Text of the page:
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Pam Hupp makes first appearance in Betsy Faria murder charge

Hupp walked into the Lincoln County Courthouse wearing a face mask and glasses. Her hands were clasped in front with pink handcuffs around her wrists

LINCOLN COUNTY, Mo. — Pam Hupp stood before a judge Tuesday morning in a case that’s made national headlines for a decade.

Hupp walked into the Lincoln County courthouse with three officers surrounding her. She was wearing a face mask and glasses. She clasped her hands in front of her with pink handcuffs on her wrists.

It was the first look at the convicted murderer in nearly two years since she was sentenced to life in prison without parole in the murder of Louis Gumpenberger in St. Charles County.

This time, she was in court in Lincoln County on a first-degree murder charge in the 2011 death of Betsy Faria. Hupp was charged in the murder earlier this month after years of suspicion.

Hupp wanted to waive the arraignment hearing, but Judge Greg Allsberry refused. So she was brought from a prison in Chillicothe to the Lincoln County Courthouse in Troy where Allsberry could read the charges of first-degree murder and armed criminal action to Hupp in person.

"It was on the record so there's no question that it took place because she might come back later and deny that she ever understood she was charged with those two counts," said Assistant Prosecuting Attorney Dulany Harms.  

Hupp waived her right to a bond review hearing Tuesday, because no bond will be set, given that she's already in prison for Gumpenberger's murder. 

Hupp did not speak during the hearing, and in a span of about two minutes, it was over.

But the moment meant a lot to Russ Faria's family. He was convicted of his wife's murder, but that conviction was later overturned on appeal. 

"It was really quick, but it was a long time coming," said Rachel Faria, Russ Faria's sister. "Honestly I was not sure she would ever get charged with anything to do with my sister-in-law's murder, so even this was a huge thing for our family."

One of Betsy Faria's daughters also attended the hearing.

Lincoln County Prosecutor Michael Wood has said he’s going to seek the death penalty against Hupp. She pleaded not guilty on paper to the charges ahead of the hearing, so she did not enter her plea again in court Tuesday.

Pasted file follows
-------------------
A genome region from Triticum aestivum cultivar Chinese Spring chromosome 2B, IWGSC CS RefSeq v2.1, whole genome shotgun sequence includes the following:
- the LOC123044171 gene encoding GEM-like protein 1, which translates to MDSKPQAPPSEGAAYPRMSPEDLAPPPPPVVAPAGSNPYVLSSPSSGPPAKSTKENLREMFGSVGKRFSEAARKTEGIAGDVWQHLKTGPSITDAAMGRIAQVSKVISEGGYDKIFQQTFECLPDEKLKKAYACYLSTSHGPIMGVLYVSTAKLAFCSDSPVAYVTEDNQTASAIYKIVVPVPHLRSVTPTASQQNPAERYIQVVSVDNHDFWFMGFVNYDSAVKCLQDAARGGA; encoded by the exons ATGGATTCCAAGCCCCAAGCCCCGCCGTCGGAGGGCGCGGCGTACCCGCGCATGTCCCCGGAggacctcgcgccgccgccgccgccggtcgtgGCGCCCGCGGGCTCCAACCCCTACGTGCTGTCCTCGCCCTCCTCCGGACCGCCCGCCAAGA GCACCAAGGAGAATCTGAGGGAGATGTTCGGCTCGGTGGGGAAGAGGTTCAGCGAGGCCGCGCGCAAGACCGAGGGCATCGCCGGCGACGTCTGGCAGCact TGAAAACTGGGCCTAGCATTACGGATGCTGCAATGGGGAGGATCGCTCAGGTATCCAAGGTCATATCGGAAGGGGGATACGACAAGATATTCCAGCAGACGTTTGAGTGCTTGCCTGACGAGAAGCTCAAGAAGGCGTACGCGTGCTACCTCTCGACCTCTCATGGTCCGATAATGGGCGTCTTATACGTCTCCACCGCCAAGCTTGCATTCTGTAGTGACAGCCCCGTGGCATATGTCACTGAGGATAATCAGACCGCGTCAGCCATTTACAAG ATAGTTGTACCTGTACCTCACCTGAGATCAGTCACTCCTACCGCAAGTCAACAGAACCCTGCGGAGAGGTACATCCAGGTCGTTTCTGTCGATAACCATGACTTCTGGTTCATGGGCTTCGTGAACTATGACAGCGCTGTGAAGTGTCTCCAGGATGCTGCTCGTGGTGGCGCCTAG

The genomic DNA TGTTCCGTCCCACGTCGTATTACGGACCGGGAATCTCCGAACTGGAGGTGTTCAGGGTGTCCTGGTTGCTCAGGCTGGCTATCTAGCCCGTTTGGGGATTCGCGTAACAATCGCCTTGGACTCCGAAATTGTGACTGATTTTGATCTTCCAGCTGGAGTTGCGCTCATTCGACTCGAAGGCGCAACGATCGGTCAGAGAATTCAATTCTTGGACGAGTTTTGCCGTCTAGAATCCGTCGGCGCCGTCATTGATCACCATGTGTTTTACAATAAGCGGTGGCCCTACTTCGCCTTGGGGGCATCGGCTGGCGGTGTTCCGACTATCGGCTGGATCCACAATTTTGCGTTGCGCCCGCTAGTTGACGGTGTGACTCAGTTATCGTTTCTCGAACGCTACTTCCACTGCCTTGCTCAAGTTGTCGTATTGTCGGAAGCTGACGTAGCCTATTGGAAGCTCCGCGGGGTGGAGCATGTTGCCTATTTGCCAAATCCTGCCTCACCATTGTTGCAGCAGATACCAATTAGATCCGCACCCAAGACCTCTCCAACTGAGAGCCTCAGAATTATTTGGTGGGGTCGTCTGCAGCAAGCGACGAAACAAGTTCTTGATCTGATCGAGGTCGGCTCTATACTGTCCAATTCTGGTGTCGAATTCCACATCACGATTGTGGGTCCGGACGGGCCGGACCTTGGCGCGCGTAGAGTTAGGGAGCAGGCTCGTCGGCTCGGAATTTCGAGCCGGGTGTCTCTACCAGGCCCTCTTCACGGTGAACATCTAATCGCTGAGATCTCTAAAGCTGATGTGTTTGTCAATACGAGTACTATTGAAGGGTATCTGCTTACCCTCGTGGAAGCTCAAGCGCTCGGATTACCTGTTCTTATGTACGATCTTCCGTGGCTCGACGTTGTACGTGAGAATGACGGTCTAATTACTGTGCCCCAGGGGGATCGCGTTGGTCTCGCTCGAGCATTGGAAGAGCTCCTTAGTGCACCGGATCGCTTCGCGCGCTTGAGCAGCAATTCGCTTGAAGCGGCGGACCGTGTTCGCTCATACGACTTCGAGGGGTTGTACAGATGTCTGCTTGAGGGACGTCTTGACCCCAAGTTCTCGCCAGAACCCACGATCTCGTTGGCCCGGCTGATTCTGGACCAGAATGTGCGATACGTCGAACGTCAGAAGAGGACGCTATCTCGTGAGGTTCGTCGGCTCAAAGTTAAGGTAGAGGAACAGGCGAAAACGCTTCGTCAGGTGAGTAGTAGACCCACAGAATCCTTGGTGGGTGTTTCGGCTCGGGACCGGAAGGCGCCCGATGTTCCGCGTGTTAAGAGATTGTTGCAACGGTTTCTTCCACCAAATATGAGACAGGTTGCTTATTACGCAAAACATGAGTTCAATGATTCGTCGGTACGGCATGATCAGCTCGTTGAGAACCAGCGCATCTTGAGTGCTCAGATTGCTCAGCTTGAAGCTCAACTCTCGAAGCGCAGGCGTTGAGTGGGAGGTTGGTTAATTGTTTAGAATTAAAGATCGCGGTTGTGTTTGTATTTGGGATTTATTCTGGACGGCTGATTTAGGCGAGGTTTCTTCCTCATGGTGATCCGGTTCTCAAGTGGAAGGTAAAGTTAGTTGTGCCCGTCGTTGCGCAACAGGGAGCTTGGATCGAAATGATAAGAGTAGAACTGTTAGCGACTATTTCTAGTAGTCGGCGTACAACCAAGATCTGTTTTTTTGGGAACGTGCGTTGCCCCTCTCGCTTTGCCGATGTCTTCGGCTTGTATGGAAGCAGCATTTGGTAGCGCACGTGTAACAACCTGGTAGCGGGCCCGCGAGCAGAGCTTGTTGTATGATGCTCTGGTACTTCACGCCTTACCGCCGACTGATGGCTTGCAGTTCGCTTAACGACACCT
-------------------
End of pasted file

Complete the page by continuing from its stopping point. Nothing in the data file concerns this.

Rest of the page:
Wood said he agreed with the judge's decision to force Hupp to appear in court to hear the charges against her.

"It's rare for a judge to do that but it's not uncommon with a case that's as infamous and that's garnered so much notoriety," he said.

Hupp's attorneys, Stephanie Zipfel and Tony Davidson, have filed a motion seeking to dismiss the armed criminal action charge against Hupp.

Charging documents filed earlier this month outlined investigative details never before released about the case against Hupp and what prosecutors said was her motive in Faria's death.

Investigators said she waited until Faria was weak and lethargic from a chemotherapy treatment before she started stabbing her repeatedly as she lay on a couch under a blanket. Then, she dipped Faria’s socks in her own blood and spread it around the house to make it look like her husband killed her in a domestic assault, according to court documents charging Hupp with the 2011 murder.

READ MORE: Pam Hupp charged with murder in Betsy Faria case

There has long been suspicion that Hupp was involved in Faria's death. Hupp was the last person to see Faria alive before she was stabbed dozens of times and left for dead in her home on Dec. 27, 2011. Hupp became the sole beneficiary of Faria's $150,000 life insurance policy just days before she died.

Faria's husband, Russ, was convicted of the crime in 2013 and spent more than a year in prison but was acquitted in a retrial two years later. 

He agreed to a $2 million settlement from an insurance company for the Lincoln County police officers who investigated the case. The officers did not admit to wrongdoing as a term of the settlement.

Russ Faria has previously said, "The only way that I can describe Pam Hupp is evil incarnate. Compare her to people like Charles Manson."

Hupp already is serving a life sentence for the murder of Gumpenberger in 2016. She entered an Alford plea in the case in 2019.

Hupp shot and killed Gumpenberger during a staged home invasion and attempted robbery inside her O'Fallon, Missouri, home, claiming she was acting in self-defense. Prosecutors called it a desperate attempt to try and take attention away from her involvement in Faria's case.

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